Protecting Kids: My Experience with Vaccine Refusal and Autism Awareness
By Peter Hotez
This post is part of the #ProtectingKids blog series. Read the whole series here.
This month the World will celebrate its eighth annual Autism Awareness Day, when Niagara Falls and other landmarks were lit up in the color blue.
Last year at this time, I wrote about my youngest daughter Rachel and her struggles with autism and other disabilities. The fact that my “day job” (as head of the Sabin Vaccine Institute and Texas Children’s Hospital Center for Vaccine Development - based in Houston, Texas at Baylor College of Medicine) is focused on developing new vaccines for neglected diseases affecting the world’s poor, gives me an unusual perspective – and a pivotal role – as both a vaccinologist and a parent of a child with a particularly disabling form of autism.
My position is unequivocal. The scientific evidence overwhelmingly supports the fact that vaccines are safe and there is no evidence linking them to autism. In fact, there is extensive scientific literature now refuting any associations between vaccines and autism. But I take it a step further by stating there are not even plausible mechanisms linking vaccines to autism, based on published papers on autism’s genetic and epigenetic basis, and neuroscience studies showing that malformations in the neuroarchitecture of the cortex in children with autism appear to begin while the baby is still a fetus, well before an infant receives its first vaccines.
Beyond the recent measles epidemic that struck southern California because parents chose not to vaccinate their children, I’m worried that such “vaccine hesitancy” sentiments could spill over to low income countries where outbreaks of measles and other childhood illnesses could have large-scale catastrophic consequences. For instance, because of underlying malnutrition measles is much more lethal in less developed countries of Africa and Asia than it is in the United States and Europe.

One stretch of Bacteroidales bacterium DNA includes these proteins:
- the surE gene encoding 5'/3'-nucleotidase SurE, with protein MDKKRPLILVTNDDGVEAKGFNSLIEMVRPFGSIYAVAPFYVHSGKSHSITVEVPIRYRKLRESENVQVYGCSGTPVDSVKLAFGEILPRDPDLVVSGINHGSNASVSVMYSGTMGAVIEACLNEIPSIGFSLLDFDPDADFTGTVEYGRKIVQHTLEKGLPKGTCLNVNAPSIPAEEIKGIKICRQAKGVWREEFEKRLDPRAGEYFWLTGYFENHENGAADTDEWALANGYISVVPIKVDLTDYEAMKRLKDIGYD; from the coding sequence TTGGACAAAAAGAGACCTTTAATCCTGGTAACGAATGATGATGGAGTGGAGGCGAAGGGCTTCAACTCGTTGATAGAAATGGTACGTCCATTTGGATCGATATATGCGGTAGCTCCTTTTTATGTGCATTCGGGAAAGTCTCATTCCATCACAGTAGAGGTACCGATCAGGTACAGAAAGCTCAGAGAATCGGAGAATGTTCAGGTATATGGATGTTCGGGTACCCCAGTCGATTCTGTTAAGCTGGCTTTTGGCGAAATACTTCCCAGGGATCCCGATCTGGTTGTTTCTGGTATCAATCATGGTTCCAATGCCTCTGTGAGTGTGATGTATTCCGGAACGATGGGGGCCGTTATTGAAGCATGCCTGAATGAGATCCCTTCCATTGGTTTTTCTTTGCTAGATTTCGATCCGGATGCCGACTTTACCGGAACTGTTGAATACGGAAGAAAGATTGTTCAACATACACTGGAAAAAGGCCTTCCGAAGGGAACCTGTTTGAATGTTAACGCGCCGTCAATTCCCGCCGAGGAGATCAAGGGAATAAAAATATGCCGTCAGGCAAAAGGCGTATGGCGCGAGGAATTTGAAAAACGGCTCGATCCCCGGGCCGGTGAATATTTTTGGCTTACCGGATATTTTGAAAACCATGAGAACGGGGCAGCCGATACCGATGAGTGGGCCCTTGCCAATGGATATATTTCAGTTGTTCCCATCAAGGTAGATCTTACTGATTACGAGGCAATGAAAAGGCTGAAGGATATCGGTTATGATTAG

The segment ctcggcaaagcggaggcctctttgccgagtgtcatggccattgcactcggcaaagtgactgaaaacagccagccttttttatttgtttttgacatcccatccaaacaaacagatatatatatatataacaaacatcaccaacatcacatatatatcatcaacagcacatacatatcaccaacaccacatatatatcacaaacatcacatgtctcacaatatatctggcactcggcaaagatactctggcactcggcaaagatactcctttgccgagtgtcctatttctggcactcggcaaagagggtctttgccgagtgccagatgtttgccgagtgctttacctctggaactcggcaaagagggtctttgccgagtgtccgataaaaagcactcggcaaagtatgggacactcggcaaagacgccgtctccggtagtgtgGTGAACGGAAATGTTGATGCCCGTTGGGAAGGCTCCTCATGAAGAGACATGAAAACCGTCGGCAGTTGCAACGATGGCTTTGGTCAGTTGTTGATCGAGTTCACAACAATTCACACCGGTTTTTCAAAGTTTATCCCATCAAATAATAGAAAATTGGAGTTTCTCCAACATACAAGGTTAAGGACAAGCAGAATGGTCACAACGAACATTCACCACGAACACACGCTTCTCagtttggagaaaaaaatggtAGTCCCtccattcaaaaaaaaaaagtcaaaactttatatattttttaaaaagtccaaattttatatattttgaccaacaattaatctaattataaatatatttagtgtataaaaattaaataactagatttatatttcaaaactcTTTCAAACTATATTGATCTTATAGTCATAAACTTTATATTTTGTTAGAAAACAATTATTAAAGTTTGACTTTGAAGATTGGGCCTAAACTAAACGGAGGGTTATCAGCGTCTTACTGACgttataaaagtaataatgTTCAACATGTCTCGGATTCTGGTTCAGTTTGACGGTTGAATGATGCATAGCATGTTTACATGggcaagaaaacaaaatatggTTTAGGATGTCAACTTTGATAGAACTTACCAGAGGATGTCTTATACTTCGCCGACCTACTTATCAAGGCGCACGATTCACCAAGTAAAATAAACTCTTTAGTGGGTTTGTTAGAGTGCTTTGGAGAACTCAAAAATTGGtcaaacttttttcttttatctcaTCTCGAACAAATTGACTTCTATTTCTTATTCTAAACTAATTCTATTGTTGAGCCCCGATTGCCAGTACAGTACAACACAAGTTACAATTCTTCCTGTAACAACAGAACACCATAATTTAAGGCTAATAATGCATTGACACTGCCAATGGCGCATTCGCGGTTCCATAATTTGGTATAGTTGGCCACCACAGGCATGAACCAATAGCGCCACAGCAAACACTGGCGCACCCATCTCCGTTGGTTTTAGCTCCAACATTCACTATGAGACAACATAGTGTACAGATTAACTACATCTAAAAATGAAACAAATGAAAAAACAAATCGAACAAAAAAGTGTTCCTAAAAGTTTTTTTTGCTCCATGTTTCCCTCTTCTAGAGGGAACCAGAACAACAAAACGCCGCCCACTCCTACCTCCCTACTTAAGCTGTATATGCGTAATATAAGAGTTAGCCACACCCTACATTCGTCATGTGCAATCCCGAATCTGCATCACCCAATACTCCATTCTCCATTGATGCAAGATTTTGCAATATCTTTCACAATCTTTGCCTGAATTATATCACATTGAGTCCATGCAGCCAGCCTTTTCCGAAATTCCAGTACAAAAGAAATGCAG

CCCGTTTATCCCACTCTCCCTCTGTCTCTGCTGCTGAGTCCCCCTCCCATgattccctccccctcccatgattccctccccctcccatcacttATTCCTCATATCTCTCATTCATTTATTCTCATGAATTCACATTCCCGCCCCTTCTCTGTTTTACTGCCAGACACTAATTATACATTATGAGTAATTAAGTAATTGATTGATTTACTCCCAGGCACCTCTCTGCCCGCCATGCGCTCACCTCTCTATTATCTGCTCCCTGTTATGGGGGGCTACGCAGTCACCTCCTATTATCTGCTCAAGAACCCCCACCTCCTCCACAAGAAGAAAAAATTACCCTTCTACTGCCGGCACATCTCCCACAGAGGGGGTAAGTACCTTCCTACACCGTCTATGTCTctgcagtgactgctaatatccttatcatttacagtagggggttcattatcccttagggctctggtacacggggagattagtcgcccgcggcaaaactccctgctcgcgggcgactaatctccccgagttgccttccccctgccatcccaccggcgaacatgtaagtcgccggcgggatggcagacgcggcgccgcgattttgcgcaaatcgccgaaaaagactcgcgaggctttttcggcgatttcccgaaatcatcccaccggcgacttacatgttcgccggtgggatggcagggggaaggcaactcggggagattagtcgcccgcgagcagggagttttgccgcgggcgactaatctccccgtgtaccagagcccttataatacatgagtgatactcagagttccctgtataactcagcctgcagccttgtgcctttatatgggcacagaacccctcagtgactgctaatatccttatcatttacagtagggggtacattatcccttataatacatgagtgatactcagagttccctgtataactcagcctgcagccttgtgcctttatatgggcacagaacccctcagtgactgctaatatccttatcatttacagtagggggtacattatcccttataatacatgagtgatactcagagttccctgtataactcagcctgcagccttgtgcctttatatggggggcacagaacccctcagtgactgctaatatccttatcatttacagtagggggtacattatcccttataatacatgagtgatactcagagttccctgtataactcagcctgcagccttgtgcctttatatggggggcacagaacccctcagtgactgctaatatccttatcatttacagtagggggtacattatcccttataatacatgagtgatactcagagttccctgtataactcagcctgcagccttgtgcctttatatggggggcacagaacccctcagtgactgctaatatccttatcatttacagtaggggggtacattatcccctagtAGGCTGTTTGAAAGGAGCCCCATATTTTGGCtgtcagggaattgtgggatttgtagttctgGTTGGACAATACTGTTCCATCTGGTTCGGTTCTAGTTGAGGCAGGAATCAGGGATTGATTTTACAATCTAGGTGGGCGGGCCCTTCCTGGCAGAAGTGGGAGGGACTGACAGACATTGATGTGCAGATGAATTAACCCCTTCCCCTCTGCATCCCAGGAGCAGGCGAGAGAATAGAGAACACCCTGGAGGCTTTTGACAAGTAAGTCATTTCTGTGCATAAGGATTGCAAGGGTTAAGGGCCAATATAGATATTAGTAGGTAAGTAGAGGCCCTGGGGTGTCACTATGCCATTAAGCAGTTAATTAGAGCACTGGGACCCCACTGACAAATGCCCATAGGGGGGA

In the Public Library of Science (PLOS), Heidi Larson and her colleagues at the London School of Hygiene and Tropical Medicine have just released a Global Vaccine Confidence Index that confirms some of our fears about vaccine hesitancy among the poor. Among parents who hesitate to vaccinate their child, they found that an estimated 60 percent living in the country of Georgia (in the Caucuses of Eurasia) are outright vaccine refusers, as are almost one-quarter of Nigerians, and 15-17 percent of Indians and Pakistanis. I worry that if this lack of confidence in vaccines continues, it could reverse the amazing trends we’ve seen over the last two decades in reducing childhood mortality. I am also a scientist working with the Global Burden of Disease Study based in Seattle at the Institute of Health Metrics and Evaluation, which recently released data showing up to 90 percent or more reductions childhood deaths since 1990. Those deaths were prevented because of increased vaccine coverage and the development of new vaccines for childhood pneumococcal and rotavirus vaccines. In addition to World Health Organization (WHO) and the GAVI Alliance some of these reductions in child deaths represent the proud accomplishment of PATH and the Bill & Melinda Gates Foundation, as well as the advocacy of the late Dr. Ciro de Quadros and now Dr. Jon Andrus at the Sabin Vaccine Institute.
In my travels as United States Science Envoy and as a vaccine researcher I have come to learn that the United States is widely admired for its great research universities and institutes. Vaccine hesitancy and refusal is a worrisome trend in the United States and is not something we can afford to encourage or export. And as a parent who has loved my disabled child from the day she was born, I do not believe there is a single better way to protect her and millions of children around the world than through the miracle of vaccines.
Peter Hotez MD PhD is President of Sabin Vaccine Institute and Director of its product development partnership based at Texas Children’s Hospital and Baylor College of Medicine, where he is also Dean of the National School of Tropical Medicine. In 2014 he was appointed as United States Science Envoy for the White House and State Department. The views herein are his own and not necessarily those of the White House, US State Department, or US Government.